For several years now, Chetty's been at the forefront of helping traditional filmmakers and content creators transition their skills to creating content entirely inside of Unreal Engine.
As Epic Games Unreal Online Learning Producer, he works with industry authors to create the latest in Epic-approved online training materials for the use of UE in film, television, and virtual production.
Chetty is also helping develop an innovative new Real-time 3D and Virtual Production Course at CG Spectrum (an Unreal Academic Partner) to help equip traditional content creators with knowledge of the engine and surrounding pipelines including basic rigging and animation, how to build film quality environments, lighting, and atmospherics, plus how to pair these skills with their real-world equivalents for roles on a stage volume.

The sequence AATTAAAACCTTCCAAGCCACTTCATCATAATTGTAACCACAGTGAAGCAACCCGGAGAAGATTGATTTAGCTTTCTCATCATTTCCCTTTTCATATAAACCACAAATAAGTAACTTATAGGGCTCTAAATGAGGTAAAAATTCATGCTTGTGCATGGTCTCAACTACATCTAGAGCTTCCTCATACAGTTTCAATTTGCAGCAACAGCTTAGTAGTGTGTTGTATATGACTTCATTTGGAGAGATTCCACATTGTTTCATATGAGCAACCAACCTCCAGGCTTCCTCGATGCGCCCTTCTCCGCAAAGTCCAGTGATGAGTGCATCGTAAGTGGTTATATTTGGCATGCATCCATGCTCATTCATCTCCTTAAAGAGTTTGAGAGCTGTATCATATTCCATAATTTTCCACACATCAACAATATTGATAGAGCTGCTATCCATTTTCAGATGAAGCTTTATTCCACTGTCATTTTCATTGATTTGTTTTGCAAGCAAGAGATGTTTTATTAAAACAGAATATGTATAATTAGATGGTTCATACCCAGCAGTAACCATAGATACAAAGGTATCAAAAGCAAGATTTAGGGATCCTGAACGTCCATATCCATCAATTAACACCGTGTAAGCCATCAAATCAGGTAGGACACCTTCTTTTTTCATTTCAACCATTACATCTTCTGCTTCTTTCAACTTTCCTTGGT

Virtual production is not new, it’s just been democratized. -Deepak Chetty
Chetty says there are more opportunities than ever for individuals to create incredible content on their computers at home. They now have the power and tools to create visuals that may have previously required a large crew and a million-dollar budget.
What is The Volume in virtual production?
Virtual production has led to a new stage known as The Volume, a modular fixture made up of thousands of LED lights used to display video content from a game engine, curving around actors and smaller sets.
Initially intended for indoor/outdoor advertising, entertainment venues, and broadcast use, LED panels are now employed on film sets to create volumes (backdrops) for motion picture cinematography.
The automation of the Volume stage means that production times and set-ups are being greatly reduced or even circumvented. A tool called Stage Manager allows presets for locations, camera angles, and lighting set-ups that would normally take hours to establish on set. This can all be done via switchboard, allowing for instant set-up changes and tracking scenes and version numbers, all operating as multi-user sessions in separate virtual workspaces.